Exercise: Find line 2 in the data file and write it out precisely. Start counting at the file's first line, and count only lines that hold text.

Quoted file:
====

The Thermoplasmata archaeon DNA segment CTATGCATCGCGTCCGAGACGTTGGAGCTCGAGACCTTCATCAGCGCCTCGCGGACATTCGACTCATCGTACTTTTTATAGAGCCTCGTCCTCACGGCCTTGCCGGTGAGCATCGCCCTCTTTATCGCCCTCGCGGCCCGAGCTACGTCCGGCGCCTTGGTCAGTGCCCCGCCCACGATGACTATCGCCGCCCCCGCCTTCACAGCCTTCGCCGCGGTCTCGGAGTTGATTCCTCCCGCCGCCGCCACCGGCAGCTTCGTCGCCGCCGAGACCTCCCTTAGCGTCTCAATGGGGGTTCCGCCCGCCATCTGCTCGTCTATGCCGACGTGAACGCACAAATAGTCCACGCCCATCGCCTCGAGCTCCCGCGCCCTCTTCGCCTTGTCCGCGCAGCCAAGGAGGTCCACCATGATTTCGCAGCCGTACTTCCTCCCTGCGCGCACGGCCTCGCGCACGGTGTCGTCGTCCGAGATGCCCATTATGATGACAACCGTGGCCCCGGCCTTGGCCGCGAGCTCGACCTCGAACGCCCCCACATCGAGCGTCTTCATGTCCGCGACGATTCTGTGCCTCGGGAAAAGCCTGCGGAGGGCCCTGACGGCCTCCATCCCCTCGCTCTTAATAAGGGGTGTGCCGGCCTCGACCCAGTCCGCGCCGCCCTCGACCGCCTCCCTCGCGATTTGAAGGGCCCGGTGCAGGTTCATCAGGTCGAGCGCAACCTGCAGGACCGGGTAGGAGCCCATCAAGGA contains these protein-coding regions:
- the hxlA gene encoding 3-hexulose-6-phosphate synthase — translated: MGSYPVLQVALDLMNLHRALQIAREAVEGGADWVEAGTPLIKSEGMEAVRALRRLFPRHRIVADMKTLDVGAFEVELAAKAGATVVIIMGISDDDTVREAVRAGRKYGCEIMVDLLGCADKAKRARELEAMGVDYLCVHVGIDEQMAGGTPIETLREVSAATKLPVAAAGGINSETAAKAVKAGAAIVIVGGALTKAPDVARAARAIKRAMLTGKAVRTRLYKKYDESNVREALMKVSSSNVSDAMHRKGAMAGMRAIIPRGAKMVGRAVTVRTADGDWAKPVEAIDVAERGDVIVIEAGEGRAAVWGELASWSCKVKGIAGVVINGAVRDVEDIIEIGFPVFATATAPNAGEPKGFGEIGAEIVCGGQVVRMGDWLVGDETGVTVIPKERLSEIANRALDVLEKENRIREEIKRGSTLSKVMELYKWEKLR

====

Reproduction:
- the hxlA gene encoding 3-hexulose-6-phosphate synthase — translated: MGSYPVLQVALDLMNLHRALQIAREAVEGGADWVEAGTPLIKSEGMEAVRALRRLFPRHRIVADMKTLDVGAFEVELAAKAGATVVIIMGISDDDTVREAVRAGRKYGCEIMVDLLGCADKAKRARELEAMGVDYLCVHVGIDEQMAGGTPIETLREVSAATKLPVAAAGGINSETAAKAVKAGAAIVIVGGALTKAPDVARAARAIKRAMLTGKAVRTRLYKKYDESNVREALMKVSSSNVSDAMHRKGAMAGMRAIIPRGAKMVGRAVTVRTADGDWAKPVEAIDVAERGDVIVIEAGEGRAAVWGELASWSCKVKGIAGVVINGAVRDVEDIIEIGFPVFATATAPNAGEPKGFGEIGAEIVCGGQVVRMGDWLVGDETGVTVIPKERLSEIANRALDVLEKENRIREEIKRGSTLSKVMELYKWEKLR